Laurentian University’s $3 million Indigenous Sharing and Learning Centre is now almost halfway to becoming a reality.
“This is something that is very near and dear to Xstrata Nickel and our sustainable nickel developments,” Marc Boissoneault, vice-president of Xstrata Nickel’s Sudbury opera-t ions, said Tuesday as he announced a $1-million donation toward the centre.
The donation, part of the university’s Next 50 Campaign (a $50-million fundraising campaign to mark Laurentian’s 50th anniversary), was made during National Aboriginal Day celebrations at the university.
“We are always interested in building community sustain-ability, especially in the area of learning … It’s certainly understood in the many small mining operations in the North (to get First Nation people involved). It’s a win-win on all sides. “When you look at it from an industry position, an Xstrata Nickel position, a personal position, this just makes sense.”
The donation brings the $50- million campaign to $38.6 million. The Centre for Indigenous Sharing and Learning component is now at $1.4 million, having earlier received a $400,000 donation from the Royal Bank of Canada.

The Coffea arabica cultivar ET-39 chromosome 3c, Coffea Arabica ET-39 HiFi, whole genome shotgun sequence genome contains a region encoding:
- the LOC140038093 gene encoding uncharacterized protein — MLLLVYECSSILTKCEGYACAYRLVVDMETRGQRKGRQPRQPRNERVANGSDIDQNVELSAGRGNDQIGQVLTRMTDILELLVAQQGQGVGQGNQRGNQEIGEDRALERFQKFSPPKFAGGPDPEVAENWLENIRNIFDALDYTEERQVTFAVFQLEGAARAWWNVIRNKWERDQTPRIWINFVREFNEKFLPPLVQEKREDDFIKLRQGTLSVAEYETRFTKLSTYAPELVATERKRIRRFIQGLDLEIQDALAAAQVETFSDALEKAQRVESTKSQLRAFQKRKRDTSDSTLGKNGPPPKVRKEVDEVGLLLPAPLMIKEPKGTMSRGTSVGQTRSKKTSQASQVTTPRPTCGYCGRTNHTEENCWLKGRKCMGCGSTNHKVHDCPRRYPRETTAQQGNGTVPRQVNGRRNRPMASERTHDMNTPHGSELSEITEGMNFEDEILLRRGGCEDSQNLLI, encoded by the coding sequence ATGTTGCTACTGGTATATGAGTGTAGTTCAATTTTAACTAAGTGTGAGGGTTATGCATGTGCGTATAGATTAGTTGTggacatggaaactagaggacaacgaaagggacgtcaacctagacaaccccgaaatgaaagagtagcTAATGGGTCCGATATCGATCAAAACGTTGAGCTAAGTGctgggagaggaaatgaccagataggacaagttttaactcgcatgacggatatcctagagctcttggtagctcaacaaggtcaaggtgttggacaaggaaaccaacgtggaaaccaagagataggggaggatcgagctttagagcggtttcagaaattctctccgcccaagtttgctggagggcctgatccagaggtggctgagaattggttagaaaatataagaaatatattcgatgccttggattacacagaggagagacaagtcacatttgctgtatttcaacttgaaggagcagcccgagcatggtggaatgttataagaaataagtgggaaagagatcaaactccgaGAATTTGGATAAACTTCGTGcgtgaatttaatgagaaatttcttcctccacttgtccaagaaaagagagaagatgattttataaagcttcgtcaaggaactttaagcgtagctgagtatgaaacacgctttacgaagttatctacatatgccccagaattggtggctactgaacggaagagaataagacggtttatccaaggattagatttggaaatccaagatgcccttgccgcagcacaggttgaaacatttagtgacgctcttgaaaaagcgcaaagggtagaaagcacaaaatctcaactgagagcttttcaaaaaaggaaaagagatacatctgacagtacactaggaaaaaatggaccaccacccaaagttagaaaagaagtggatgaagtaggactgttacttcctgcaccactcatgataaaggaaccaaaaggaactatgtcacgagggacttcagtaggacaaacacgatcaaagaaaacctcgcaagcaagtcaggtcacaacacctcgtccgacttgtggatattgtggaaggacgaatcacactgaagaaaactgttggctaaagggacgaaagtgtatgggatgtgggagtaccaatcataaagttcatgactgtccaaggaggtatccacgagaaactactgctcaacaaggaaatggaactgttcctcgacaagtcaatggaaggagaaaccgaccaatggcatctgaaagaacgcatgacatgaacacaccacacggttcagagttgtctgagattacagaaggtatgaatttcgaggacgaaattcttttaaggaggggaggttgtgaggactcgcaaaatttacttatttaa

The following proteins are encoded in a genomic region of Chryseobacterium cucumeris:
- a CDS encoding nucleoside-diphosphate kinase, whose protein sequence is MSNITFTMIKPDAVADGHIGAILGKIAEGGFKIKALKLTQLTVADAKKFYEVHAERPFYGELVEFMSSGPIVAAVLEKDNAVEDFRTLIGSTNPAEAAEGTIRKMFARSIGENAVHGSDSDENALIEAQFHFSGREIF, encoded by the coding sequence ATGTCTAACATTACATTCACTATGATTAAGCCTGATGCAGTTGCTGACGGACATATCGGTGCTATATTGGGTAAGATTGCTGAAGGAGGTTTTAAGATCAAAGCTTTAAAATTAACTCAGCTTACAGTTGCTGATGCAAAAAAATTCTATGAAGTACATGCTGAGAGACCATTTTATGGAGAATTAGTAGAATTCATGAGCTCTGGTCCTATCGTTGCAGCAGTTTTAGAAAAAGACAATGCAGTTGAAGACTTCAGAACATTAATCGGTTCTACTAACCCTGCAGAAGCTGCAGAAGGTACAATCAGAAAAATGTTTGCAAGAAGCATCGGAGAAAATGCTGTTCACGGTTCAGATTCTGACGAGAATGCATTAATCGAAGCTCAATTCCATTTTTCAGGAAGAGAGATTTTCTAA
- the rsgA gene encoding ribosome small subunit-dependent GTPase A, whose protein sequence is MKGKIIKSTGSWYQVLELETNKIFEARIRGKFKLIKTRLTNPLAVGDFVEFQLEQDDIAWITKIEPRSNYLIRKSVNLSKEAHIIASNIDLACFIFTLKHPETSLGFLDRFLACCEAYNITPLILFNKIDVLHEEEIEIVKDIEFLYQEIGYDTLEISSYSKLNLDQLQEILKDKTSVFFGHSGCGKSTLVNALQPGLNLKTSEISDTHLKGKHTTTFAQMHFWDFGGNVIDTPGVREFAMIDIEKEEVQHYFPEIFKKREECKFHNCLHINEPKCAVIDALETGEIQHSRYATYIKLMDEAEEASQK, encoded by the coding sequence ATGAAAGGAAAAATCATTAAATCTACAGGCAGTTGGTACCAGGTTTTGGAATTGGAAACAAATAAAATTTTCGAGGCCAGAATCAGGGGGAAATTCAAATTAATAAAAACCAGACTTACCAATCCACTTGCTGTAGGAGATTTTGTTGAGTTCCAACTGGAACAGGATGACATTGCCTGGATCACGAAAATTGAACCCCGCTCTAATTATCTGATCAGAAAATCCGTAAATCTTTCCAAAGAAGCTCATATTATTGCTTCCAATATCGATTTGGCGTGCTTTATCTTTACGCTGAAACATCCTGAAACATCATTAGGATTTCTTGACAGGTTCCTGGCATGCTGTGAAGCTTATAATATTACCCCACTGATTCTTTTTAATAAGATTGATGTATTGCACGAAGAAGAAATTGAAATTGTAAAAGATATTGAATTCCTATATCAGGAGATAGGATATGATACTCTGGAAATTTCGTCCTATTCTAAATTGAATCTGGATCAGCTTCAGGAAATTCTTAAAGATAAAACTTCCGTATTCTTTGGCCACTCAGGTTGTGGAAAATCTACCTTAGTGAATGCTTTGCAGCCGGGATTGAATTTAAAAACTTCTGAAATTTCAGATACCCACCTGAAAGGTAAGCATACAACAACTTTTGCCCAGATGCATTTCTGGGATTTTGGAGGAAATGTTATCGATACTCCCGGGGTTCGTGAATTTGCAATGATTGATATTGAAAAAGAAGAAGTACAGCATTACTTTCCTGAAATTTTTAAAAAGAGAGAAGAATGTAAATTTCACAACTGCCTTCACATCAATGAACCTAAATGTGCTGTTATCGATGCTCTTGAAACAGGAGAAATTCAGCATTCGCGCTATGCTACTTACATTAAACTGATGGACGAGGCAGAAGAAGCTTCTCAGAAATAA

Laurentian president Dominic Giroux said “this is an exciting day for many reasons. We highlight National Aboriginal Day. And we are proud of our tri-cultural identity here at Laurentian University.”
The university has more than 700 First Nation students.
John Beaucage, a member of the Next 50 Campaign team and former grand council chief of the Anishinabek Nation, said the centre will go a long way to helping First Nation students further their education.
“Our language, our culture — it’s the foundation to understanding who we are: our identity,” he said.
“The history of our people, our native history, is so important. It can’t be part of an adjunct to Canadian history. It’s First Nation history that goes back thousands of years.”
Dawn Madahbee, who is also a member of the Next 50 Campaign team, said the centre will serve an important purpose on the Laurentian campus.
“It’s a centre that is going to be so important to our people and critical to getting them (First Nation students) here and continuing their education at the university level,” she said.
Longtime native educator Grace Fox, who is a trustee with the Rainbow District School Board, was also named as the recipient of the Laurentian University Native Person of Distinction Award.
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